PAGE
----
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Why Do We Name Hurricanes, And What Happens When We Run Out Of Names?

NASA / GSFC

Right now, scientists and weather-watchers are keeping a close eye on tropical storm Harvey, along with storms with names like Lee, Ophelia and Vince.

But why do we give these huge storms human names? And who decides on the names? There are rumors that hurricanes are named for politicians, or victims of the Titanic disaster, but that's not true.

To understand the naming rules you need to go back to the 1950s: back then storms were named for the year they formed and their order, or sometimes for their longitude and latitude. This messy system full of long numbers lead to confusion, and mistakes that put lots of people in danger.

So beginning in the 1950s we started assigning human names to hurricanes in an alphabetical order. At first the names were all female, following the tradition of giving ships female names, but men's names were introduced in the 70s.

There are 21 names chosen each year for naming storms and hurricanes, since the letters Q, U, X, Y and Z aren't used - sorry, no hurricane Zach or Yolanda. The names also alternate between male and female names.

But while new names are picked every year, you wouldn't want your suggestion to be chosen.

Names for hurricanes are picked in advance by the World Meteorological Oranization, which is part of the U.N.

They have a set of 6 lists of 21 names, which rotates every year, so in 2017 we will see names reused from 2011 and 2005, except for a certain one.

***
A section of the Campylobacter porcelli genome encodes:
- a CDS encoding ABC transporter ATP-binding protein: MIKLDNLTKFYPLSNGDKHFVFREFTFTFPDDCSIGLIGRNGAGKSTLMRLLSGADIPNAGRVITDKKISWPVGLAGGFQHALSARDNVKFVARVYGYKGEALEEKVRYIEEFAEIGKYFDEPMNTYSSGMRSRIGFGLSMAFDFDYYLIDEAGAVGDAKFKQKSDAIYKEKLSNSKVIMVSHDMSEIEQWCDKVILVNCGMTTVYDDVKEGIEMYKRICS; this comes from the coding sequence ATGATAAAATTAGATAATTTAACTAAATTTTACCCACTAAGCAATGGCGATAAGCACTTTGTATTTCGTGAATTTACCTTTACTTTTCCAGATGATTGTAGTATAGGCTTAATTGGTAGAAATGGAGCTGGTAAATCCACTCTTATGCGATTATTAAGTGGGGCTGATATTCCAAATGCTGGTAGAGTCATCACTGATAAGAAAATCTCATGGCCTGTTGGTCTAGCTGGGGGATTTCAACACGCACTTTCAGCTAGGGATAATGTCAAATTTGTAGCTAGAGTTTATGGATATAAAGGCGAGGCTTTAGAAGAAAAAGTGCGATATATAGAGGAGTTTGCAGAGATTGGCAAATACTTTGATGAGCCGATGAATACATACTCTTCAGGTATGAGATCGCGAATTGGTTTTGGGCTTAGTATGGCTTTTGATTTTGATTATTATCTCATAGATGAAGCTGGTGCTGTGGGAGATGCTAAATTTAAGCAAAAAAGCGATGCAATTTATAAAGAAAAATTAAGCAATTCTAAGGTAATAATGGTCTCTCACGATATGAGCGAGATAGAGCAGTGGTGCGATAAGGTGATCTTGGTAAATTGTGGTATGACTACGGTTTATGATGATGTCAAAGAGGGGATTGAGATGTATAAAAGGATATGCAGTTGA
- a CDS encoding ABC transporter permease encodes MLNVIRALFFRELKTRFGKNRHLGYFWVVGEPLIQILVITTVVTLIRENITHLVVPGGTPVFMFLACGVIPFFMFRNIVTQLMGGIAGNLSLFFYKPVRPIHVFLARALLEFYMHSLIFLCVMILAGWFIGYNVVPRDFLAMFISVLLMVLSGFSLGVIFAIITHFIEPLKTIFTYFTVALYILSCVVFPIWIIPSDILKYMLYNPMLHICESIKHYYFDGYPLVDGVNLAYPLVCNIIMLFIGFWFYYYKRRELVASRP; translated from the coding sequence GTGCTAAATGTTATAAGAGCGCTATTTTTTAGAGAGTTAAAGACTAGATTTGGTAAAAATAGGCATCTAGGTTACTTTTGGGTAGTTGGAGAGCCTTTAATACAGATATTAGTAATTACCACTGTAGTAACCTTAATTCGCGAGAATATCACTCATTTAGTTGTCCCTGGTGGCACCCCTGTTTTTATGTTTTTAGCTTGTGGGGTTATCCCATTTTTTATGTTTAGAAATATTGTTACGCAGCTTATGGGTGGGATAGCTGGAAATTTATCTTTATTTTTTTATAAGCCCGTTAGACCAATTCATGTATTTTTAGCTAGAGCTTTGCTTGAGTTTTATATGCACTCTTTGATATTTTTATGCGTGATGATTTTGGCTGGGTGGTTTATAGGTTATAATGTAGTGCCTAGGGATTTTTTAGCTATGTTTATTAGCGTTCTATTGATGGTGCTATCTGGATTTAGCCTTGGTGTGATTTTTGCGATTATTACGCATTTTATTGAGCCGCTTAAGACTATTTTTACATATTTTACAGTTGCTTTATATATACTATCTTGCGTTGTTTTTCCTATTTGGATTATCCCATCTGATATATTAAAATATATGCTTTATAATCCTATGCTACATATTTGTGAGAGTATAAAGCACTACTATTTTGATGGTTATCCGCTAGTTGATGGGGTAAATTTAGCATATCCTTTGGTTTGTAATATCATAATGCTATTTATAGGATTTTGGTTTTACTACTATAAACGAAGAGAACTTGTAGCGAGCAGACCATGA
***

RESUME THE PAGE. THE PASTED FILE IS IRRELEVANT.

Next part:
When a storm causes enough damage or kills a large number of people, it would be inappropriate to reuse it. Katrina was retired from the lists after hurricane Katrina in 2005, but we might see its replacement, Katia, later this year.

But what happens if the list of 21 names gets used up? It's very rare, but if it does happen the organization starts using Greek letters (Alpha, Beta, Gamma...) to name that year's extra storms.

Sadly, the eggheads at the WMO don't accept suggestions from the public for the names they pick, but that doesn't stop people from sending them in.

"We have a lot of inquiries every year requesting, 'Please use my name or my wife's name or my daughter's name,'" says Koji Kuroiwa, who runs the WMO's hurricane program. "In the meantime, there's some negative comments, for example a woman named Irene who wasn't very happy.”

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[H/T: BBC]

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